Various 50 over World Cups have had a Super Eight or Super Twelve, or God help us all Super Fourteen stages, but the abiding principle of these always appears to be to maximise the number of games, extend the tournament long enough for civilisations to rise and fall, and above all else ensure that the “big” teams go through. It’s perhaps most of all because of the determination for so long to hold quarter finals meaning the odd embarrassing defeat can be overcome, a kind of repechage for the wealthy but inept to ensure they do at least reach the point where being put out of their misery is done by a genuinely good team rather than the flogging that’s deserved beforehand. Maybe the ICC have learned a little, as the 2019 50 over version (and the 2023 edition to come) was something of an exception to this, and better for it, whatever the legitimate criticisms of the round robin format that still allowed for recovery from a balls up. Whatever the flaws, and there were many, it did make it a dog fight to only have four going through rather than eight. Qualification for these events and the exclusion of the smaller teams, that’s a different matter, and one that is shameful.
The T20 World Cup as currently constituted does not have quarter finals, and doesn’t have a round robin either. And at no point can any team feel comfortable. England’s defeat on DLS to Ireland plunged a comfortable road map to the semi-finals into a frantic last chance saloon in every game they played afterwards, effectively turning the group stage into a knock out scenario half way through. And wasn’t it great? South Africa were cruising through to the semi-finals with only a match against a so called minnow to go, while Pakistan were to all intents and purposes on their way home – and then everything changed.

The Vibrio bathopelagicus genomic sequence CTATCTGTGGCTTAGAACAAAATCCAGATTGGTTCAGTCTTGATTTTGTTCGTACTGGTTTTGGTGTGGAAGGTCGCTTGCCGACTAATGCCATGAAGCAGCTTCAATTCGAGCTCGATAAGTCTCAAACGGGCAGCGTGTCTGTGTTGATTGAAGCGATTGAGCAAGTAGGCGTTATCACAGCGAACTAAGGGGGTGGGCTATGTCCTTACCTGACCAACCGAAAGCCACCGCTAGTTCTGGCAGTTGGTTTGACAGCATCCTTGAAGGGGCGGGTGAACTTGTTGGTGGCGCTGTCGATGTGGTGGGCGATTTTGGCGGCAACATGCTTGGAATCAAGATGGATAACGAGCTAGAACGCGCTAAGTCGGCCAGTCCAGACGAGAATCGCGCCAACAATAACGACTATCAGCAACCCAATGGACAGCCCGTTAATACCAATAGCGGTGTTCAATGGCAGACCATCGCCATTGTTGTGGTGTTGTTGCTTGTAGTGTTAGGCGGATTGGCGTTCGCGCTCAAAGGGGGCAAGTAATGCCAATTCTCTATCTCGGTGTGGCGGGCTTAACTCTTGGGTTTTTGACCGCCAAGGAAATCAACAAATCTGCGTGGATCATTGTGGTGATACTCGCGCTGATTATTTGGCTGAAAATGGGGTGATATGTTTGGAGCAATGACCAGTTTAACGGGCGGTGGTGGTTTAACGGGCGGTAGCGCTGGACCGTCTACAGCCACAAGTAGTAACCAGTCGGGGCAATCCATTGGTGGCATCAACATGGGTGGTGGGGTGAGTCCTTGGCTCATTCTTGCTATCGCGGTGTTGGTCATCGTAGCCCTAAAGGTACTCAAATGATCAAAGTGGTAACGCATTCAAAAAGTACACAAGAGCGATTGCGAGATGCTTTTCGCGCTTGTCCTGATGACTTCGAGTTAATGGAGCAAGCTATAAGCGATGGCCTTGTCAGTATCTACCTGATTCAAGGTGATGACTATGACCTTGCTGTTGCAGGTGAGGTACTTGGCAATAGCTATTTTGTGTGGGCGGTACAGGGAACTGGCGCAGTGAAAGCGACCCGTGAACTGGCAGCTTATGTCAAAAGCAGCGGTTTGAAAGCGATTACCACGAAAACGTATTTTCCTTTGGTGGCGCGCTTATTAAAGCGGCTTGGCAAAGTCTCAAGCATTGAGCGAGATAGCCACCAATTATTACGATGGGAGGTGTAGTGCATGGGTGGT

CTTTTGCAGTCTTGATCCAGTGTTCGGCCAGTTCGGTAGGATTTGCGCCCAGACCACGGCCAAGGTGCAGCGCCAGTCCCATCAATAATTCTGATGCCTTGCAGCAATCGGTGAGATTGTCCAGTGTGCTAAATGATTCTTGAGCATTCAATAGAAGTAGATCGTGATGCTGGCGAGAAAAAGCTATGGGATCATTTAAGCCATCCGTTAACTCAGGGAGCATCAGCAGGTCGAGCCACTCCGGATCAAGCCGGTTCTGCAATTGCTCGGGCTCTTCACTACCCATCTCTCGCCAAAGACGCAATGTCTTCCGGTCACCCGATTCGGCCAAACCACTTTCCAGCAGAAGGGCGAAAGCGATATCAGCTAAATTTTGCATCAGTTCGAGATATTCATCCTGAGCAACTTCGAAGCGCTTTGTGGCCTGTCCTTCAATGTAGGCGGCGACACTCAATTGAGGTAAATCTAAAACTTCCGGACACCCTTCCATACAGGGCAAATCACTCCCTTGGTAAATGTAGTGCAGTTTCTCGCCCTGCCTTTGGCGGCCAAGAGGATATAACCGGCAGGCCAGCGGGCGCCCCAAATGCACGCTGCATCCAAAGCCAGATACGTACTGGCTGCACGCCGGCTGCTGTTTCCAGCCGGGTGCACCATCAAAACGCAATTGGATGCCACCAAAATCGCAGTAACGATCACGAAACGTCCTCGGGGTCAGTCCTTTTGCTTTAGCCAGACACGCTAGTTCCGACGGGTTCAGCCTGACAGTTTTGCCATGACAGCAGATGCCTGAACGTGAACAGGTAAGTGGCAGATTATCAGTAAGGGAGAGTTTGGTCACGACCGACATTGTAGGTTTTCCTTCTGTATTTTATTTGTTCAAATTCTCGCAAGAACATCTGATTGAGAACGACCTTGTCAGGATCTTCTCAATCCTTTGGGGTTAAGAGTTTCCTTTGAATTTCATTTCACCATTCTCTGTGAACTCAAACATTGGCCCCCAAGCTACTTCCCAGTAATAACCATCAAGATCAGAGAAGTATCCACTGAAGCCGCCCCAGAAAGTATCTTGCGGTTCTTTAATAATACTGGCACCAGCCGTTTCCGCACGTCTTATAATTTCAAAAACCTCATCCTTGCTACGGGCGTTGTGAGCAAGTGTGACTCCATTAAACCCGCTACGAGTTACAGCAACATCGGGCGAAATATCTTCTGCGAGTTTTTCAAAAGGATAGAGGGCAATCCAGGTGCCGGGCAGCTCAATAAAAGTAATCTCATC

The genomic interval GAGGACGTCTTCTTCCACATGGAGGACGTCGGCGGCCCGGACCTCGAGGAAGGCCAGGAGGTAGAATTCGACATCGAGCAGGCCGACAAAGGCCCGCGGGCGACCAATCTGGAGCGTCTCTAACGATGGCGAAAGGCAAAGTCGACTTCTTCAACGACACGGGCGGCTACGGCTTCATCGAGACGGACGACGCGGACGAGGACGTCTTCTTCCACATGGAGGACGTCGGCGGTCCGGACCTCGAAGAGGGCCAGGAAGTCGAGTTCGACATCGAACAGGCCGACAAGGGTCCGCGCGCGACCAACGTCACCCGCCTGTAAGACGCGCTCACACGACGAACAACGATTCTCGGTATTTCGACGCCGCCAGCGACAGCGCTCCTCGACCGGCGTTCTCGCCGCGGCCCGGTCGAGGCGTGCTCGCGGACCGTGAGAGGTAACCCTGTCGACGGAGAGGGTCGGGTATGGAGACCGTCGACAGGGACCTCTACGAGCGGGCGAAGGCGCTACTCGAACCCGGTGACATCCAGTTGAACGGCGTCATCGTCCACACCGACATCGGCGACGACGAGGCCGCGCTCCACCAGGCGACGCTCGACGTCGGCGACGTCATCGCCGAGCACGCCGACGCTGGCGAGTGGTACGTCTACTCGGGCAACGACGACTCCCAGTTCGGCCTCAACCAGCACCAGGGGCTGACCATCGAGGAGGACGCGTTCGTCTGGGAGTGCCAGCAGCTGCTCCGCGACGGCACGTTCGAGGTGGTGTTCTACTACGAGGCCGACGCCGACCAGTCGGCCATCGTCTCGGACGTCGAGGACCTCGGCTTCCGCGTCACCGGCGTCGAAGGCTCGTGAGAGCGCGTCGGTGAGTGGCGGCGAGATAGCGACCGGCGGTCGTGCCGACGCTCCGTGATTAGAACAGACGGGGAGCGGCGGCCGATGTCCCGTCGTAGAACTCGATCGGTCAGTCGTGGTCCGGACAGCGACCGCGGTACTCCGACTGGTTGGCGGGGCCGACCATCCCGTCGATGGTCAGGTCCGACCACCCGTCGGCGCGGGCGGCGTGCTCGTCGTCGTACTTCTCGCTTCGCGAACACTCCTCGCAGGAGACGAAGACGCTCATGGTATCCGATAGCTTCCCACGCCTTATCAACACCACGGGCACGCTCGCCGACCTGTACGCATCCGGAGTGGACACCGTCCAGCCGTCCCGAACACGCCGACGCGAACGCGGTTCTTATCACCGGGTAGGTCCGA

And then there’s the weather. The interminable whining about rain in 2019 came back to bite many an Australian journalist or Twitter user on the arse as the scheduling in the wettest part of the year in certain parts of Australia allowed the English to gleefully suggest that until they have covered stadia they shouldn’t be allowed another one, but it had a wider impact too, which was to make the games that did happen even more important. It’s entirely capricious, unfair and downright unreasonable, but however frustrating it might be for teams and supporters to watch the rain fall, it adds to the sense of a tournament where you have to win the games you do play because of the ones you don’t. Australia ultimately went out because they got whacked by New Zealand.
Of course, not holding the final Super Twelve games simultaneously was horrifically unfair to Australia, and it’s no defence of it to point out that it happening to Australia makes it acceptable. Although it is funny. But that sporting quibble aside, I am all in favour of the sheer viciousness of the capricious weather gods entirely wrecking carefully made plans. England’s tournament win in 2010 too was nearly derailed by bad weather in the group stage for that matter, and the raging fury at that which is impossible to overcome is too part of the tournament experience.
There’s far too much T20. There’s certainly far too much T20 involving teams no one cares about except the billionaires that own them. But national teams playing a short, sharp, savage tournament that kicks out the unworthy unceremoniously is one to be both enjoyed for the spectacle it is and most of all celebrated for being that rarity in international cricket – a total hoot.